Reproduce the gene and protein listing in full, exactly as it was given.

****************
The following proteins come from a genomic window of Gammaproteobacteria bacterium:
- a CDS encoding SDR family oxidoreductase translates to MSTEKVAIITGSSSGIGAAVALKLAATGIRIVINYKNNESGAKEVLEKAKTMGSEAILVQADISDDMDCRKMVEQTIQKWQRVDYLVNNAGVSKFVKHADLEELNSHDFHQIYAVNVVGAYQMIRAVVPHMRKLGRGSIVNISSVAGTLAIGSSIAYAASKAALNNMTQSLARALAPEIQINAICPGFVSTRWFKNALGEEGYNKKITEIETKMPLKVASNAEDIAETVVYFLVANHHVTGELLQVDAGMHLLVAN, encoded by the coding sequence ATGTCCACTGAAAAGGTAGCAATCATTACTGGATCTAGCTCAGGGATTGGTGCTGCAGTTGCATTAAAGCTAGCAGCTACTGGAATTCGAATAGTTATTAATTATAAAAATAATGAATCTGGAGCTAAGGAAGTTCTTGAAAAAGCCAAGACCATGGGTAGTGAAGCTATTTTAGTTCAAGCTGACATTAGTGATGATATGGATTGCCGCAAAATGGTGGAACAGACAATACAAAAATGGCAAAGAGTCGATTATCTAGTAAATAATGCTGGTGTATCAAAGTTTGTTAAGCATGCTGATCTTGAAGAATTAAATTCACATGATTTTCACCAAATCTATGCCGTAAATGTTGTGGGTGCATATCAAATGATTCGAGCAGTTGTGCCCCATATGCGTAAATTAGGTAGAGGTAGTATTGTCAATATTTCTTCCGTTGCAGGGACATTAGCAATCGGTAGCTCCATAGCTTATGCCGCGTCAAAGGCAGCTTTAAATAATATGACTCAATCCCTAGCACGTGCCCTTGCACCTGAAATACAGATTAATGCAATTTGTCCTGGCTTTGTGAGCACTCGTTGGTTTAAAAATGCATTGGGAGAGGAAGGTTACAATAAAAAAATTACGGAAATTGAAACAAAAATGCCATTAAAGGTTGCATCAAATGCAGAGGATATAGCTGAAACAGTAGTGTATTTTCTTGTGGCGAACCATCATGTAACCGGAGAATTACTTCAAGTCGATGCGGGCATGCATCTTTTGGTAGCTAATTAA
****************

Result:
The following proteins come from a genomic window of Gammaproteobacteria bacterium:
- a CDS encoding SDR family oxidoreductase translates to MSTEKVAIITGSSSGIGAAVALKLAATGIRIVINYKNNESGAKEVLEKAKTMGSEAILVQADISDDMDCRKMVEQTIQKWQRVDYLVNNAGVSKFVKHADLEELNSHDFHQIYAVNVVGAYQMIRAVVPHMRKLGRGSIVNISSVAGTLAIGSSIAYAASKAALNNMTQSLARALAPEIQINAICPGFVSTRWFKNALGEEGYNKKITEIETKMPLKVASNAEDIAETVVYFLVANHHVTGELLQVDAGMHLLVAN, encoded by the coding sequence ATGTCCACTGAAAAGGTAGCAATCATTACTGGATCTAGCTCAGGGATTGGTGCTGCAGTTGCATTAAAGCTAGCAGCTACTGGAATTCGAATAGTTATTAATTATAAAAATAATGAATCTGGAGCTAAGGAAGTTCTTGAAAAAGCCAAGACCATGGGTAGTGAAGCTATTTTAGTTCAAGCTGACATTAGTGATGATATGGATTGCCGCAAAATGGTGGAACAGACAATACAAAAATGGCAAAGAGTCGATTATCTAGTAAATAATGCTGGTGTATCAAAGTTTGTTAAGCATGCTGATCTTGAAGAATTAAATTCACATGATTTTCACCAAATCTATGCCGTAAATGTTGTGGGTGCATATCAAATGATTCGAGCAGTTGTGCCCCATATGCGTAAATTAGGTAGAGGTAGTATTGTCAATATTTCTTCCGTTGCAGGGACATTAGCAATCGGTAGCTCCATAGCTTATGCCGCGTCAAAGGCAGCTTTAAATAATATGACTCAATCCCTAGCACGTGCCCTTGCACCTGAAATACAGATTAATGCAATTTGTCCTGGCTTTGTGAGCACTCGTTGGTTTAAAAATGCATTGGGAGAGGAAGGTTACAATAAAAAAATTACGGAAATTGAAACAAAAATGCCATTAAAGGTTGCATCAAATGCAGAGGATATAGCTGAAACAGTAGTGTATTTTCTTGTGGCGAACCATCATGTAACCGGAGAATTACTTCAAGTCGATGCGGGCATGCATCTTTTGGTAGCTAATTAA